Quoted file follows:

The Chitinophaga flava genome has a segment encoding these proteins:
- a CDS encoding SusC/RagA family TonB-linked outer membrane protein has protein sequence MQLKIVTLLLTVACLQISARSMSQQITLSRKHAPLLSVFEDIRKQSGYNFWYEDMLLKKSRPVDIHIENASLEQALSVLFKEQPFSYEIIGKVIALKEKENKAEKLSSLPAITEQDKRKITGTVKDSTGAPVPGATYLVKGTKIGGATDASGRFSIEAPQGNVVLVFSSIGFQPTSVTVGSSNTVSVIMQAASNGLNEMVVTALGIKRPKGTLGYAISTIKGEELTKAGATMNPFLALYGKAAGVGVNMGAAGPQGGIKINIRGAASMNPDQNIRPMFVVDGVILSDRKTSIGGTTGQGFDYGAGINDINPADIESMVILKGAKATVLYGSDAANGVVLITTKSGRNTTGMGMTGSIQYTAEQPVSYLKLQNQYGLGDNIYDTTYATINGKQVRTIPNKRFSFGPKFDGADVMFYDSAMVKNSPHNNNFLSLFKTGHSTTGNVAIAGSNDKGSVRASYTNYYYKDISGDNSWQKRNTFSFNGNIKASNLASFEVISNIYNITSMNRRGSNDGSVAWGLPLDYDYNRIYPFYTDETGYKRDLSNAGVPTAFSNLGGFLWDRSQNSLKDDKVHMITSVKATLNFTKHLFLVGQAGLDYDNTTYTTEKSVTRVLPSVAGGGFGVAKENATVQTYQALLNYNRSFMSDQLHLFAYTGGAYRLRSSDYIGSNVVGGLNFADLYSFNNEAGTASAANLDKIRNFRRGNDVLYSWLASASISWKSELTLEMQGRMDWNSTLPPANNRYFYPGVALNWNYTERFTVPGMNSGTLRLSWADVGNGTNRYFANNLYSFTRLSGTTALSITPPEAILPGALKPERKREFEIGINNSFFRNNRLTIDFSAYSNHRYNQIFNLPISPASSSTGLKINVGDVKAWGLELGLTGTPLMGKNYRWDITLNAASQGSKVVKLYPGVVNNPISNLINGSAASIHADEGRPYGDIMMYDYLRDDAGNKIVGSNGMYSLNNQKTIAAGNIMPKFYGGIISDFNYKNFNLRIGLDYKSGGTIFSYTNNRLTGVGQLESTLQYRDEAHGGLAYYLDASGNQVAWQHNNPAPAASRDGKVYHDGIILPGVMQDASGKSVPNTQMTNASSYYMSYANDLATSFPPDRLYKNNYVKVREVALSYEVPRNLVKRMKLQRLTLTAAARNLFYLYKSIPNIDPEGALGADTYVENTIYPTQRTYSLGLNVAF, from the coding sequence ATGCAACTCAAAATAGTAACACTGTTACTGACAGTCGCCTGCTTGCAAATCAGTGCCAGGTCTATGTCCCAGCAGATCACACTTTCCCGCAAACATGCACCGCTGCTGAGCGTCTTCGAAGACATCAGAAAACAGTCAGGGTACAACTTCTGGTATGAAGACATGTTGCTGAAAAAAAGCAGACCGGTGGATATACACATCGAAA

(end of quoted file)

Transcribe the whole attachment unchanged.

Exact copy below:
The Chitinophaga flava genome has a segment encoding these proteins:
- a CDS encoding SusC/RagA family TonB-linked outer membrane protein has protein sequence MQLKIVTLLLTVACLQISARSMSQQITLSRKHAPLLSVFEDIRKQSGYNFWYEDMLLKKSRPVDIHIENASLEQALSVLFKEQPFSYEIIGKVIALKEKENKAEKLSSLPAITEQDKRKITGTVKDSTGAPVPGATYLVKGTKIGGATDASGRFSIEAPQGNVVLVFSSIGFQPTSVTVGSSNTVSVIMQAASNGLNEMVVTALGIKRPKGTLGYAISTIKGEELTKAGATMNPFLALYGKAAGVGVNMGAAGPQGGIKINIRGAASMNPDQNIRPMFVVDGVILSDRKTSIGGTTGQGFDYGAGINDINPADIESMVILKGAKATVLYGSDAANGVVLITTKSGRNTTGMGMTGSIQYTAEQPVSYLKLQNQYGLGDNIYDTTYATINGKQVRTIPNKRFSFGPKFDGADVMFYDSAMVKNSPHNNNFLSLFKTGHSTTGNVAIAGSNDKGSVRASYTNYYYKDISGDNSWQKRNTFSFNGNIKASNLASFEVISNIYNITSMNRRGSNDGSVAWGLPLDYDYNRIYPFYTDETGYKRDLSNAGVPTAFSNLGGFLWDRSQNSLKDDKVHMITSVKATLNFTKHLFLVGQAGLDYDNTTYTTEKSVTRVLPSVAGGGFGVAKENATVQTYQALLNYNRSFMSDQLHLFAYTGGAYRLRSSDYIGSNVVGGLNFADLYSFNNEAGTASAANLDKIRNFRRGNDVLYSWLASASISWKSELTLEMQGRMDWNSTLPPANNRYFYPGVALNWNYTERFTVPGMNSGTLRLSWADVGNGTNRYFANNLYSFTRLSGTTALSITPPEAILPGALKPERKREFEIGINNSFFRNNRLTIDFSAYSNHRYNQIFNLPISPASSSTGLKINVGDVKAWGLELGLTGTPLMGKNYRWDITLNAASQGSKVVKLYPGVVNNPISNLINGSAASIHADEGRPYGDIMMYDYLRDDAGNKIVGSNGMYSLNNQKTIAAGNIMPKFYGGIISDFNYKNFNLRIGLDYKSGGTIFSYTNNRLTGVGQLESTLQYRDEAHGGLAYYLDASGNQVAWQHNNPAPAASRDGKVYHDGIILPGVMQDASGKSVPNTQMTNASSYYMSYANDLATSFPPDRLYKNNYVKVREVALSYEVPRNLVKRMKLQRLTLTAAARNLFYLYKSIPNIDPEGALGADTYVENTIYPTQRTYSLGLNVAF, from the coding sequence ATGCAACTCAAAATAGTAACACTGTTACTGACAGTCGCCTGCTTGCAAATCAGTGCCAGGTCTATGTCCCAGCAGATCACACTTTCCCGCAAACATGCACCGCTGCTGAGCGTCTTCGAAGACATCAGAAAACAGTCAGGGTACAACTTCTGGTATGAAGACATGTTGCTGAAAAAAAGCAGACCGGTGGATATACACATCGAAA